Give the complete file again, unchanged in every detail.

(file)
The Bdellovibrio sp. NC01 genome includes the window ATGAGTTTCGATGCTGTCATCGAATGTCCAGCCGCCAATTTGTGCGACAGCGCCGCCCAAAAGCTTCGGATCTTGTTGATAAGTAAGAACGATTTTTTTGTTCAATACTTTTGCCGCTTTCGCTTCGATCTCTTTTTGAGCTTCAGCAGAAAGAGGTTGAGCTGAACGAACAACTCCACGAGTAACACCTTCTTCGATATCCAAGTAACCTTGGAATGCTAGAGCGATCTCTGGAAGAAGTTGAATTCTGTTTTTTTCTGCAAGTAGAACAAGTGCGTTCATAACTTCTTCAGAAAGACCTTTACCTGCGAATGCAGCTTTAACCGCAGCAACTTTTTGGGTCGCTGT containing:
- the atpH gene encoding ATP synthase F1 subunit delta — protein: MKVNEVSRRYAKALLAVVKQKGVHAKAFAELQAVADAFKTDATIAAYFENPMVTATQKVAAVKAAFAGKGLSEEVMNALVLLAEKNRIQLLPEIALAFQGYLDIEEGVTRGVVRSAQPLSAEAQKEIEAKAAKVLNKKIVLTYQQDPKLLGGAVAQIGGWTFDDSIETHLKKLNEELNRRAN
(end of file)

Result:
The Bdellovibrio sp. NC01 genome includes the window ATGAGTTTCGATGCTGTCATCGAATGTCCAGCCGCCAATTTGTGCGACAGCGCCGCCCAAAAGCTTCGGATCTTGTTGATAAGTAAGAACGATTTTTTTGTTCAATACTTTTGCCGCTTTCGCTTCGATCTCTTTTTGAGCTTCAGCAGAAAGAGGTTGAGCTGAACGAACAACTCCACGAGTAACACCTTCTTCGATATCCAAGTAACCTTGGAATGCTAGAGCGATCTCTGGAAGAAGTTGAATTCTGTTTTTTTCTGCAAGTAGAACAAGTGCGTTCATAACTTCTTCAGAAAGACCTTTACCTGCGAATGCAGCTTTAACCGCAGCAACTTTTTGGGTCGCTGT containing:
- the atpH gene encoding ATP synthase F1 subunit delta — protein: MKVNEVSRRYAKALLAVVKQKGVHAKAFAELQAVADAFKTDATIAAYFENPMVTATQKVAAVKAAFAGKGLSEEVMNALVLLAEKNRIQLLPEIALAFQGYLDIEEGVTRGVVRSAQPLSAEAQKEIEAKAAKVLNKKIVLTYQQDPKLLGGAVAQIGGWTFDDSIETHLKKLNEELNRRAN